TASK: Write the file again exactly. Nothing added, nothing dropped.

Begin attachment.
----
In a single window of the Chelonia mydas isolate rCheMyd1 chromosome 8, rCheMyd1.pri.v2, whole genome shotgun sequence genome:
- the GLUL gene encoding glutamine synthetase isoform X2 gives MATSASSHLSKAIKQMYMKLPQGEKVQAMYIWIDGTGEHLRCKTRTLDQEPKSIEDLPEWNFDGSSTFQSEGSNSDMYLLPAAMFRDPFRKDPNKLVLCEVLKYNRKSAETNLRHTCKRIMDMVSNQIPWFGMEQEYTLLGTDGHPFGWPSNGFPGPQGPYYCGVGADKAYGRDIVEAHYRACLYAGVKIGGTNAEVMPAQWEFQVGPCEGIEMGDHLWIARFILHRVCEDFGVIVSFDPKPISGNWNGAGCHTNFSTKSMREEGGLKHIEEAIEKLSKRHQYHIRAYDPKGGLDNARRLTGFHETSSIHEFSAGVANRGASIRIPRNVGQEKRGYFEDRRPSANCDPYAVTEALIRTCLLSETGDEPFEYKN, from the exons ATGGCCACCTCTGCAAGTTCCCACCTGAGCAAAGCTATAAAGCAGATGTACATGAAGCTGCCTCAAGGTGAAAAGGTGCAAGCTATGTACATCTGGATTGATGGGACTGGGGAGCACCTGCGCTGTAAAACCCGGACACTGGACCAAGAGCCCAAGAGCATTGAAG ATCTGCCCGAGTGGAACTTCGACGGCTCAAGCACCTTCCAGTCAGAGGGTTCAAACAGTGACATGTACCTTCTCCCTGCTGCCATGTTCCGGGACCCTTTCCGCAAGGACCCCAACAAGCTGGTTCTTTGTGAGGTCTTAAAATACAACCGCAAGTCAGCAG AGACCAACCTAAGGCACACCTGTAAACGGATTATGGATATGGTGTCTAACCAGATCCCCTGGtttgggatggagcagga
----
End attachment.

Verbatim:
In a single window of the Chelonia mydas isolate rCheMyd1 chromosome 8, rCheMyd1.pri.v2, whole genome shotgun sequence genome:
- the GLUL gene encoding glutamine synthetase isoform X2 gives MATSASSHLSKAIKQMYMKLPQGEKVQAMYIWIDGTGEHLRCKTRTLDQEPKSIEDLPEWNFDGSSTFQSEGSNSDMYLLPAAMFRDPFRKDPNKLVLCEVLKYNRKSAETNLRHTCKRIMDMVSNQIPWFGMEQEYTLLGTDGHPFGWPSNGFPGPQGPYYCGVGADKAYGRDIVEAHYRACLYAGVKIGGTNAEVMPAQWEFQVGPCEGIEMGDHLWIARFILHRVCEDFGVIVSFDPKPISGNWNGAGCHTNFSTKSMREEGGLKHIEEAIEKLSKRHQYHIRAYDPKGGLDNARRLTGFHETSSIHEFSAGVANRGASIRIPRNVGQEKRGYFEDRRPSANCDPYAVTEALIRTCLLSETGDEPFEYKN, from the exons ATGGCCACCTCTGCAAGTTCCCACCTGAGCAAAGCTATAAAGCAGATGTACATGAAGCTGCCTCAAGGTGAAAAGGTGCAAGCTATGTACATCTGGATTGATGGGACTGGGGAGCACCTGCGCTGTAAAACCCGGACACTGGACCAAGAGCCCAAGAGCATTGAAG ATCTGCCCGAGTGGAACTTCGACGGCTCAAGCACCTTCCAGTCAGAGGGTTCAAACAGTGACATGTACCTTCTCCCTGCTGCCATGTTCCGGGACCCTTTCCGCAAGGACCCCAACAAGCTGGTTCTTTGTGAGGTCTTAAAATACAACCGCAAGTCAGCAG AGACCAACCTAAGGCACACCTGTAAACGGATTATGGATATGGTGTCTAACCAGATCCCCTGGtttgggatggagcagga